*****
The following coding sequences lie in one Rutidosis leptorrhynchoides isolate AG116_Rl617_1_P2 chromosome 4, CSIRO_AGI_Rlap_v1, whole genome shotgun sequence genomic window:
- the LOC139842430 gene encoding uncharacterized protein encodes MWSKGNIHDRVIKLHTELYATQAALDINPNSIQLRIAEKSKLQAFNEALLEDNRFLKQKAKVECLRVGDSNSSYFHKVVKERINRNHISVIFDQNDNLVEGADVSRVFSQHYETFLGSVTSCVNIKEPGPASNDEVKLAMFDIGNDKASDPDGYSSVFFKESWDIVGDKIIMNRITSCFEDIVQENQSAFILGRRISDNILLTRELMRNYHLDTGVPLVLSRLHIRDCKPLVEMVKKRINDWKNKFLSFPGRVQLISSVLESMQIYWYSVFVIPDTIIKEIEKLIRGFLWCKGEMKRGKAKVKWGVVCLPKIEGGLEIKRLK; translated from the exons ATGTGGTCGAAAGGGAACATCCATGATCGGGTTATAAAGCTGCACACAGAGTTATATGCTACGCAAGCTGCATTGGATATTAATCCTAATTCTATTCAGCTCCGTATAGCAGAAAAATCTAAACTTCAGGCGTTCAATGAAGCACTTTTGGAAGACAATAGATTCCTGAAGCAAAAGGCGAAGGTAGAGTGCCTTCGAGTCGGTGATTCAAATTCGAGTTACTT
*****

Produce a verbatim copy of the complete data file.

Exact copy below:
The following coding sequences lie in one Rutidosis leptorrhynchoides isolate AG116_Rl617_1_P2 chromosome 4, CSIRO_AGI_Rlap_v1, whole genome shotgun sequence genomic window:
- the LOC139842430 gene encoding uncharacterized protein encodes MWSKGNIHDRVIKLHTELYATQAALDINPNSIQLRIAEKSKLQAFNEALLEDNRFLKQKAKVECLRVGDSNSSYFHKVVKERINRNHISVIFDQNDNLVEGADVSRVFSQHYETFLGSVTSCVNIKEPGPASNDEVKLAMFDIGNDKASDPDGYSSVFFKESWDIVGDKIIMNRITSCFEDIVQENQSAFILGRRISDNILLTRELMRNYHLDTGVPLVLSRLHIRDCKPLVEMVKKRINDWKNKFLSFPGRVQLISSVLESMQIYWYSVFVIPDTIIKEIEKLIRGFLWCKGEMKRGKAKVKWGVVCLPKIEGGLEIKRLK; translated from the exons ATGTGGTCGAAAGGGAACATCCATGATCGGGTTATAAAGCTGCACACAGAGTTATATGCTACGCAAGCTGCATTGGATATTAATCCTAATTCTATTCAGCTCCGTATAGCAGAAAAATCTAAACTTCAGGCGTTCAATGAAGCACTTTTGGAAGACAATAGATTCCTGAAGCAAAAGGCGAAGGTAGAGTGCCTTCGAGTCGGTGATTCAAATTCGAGTTACTT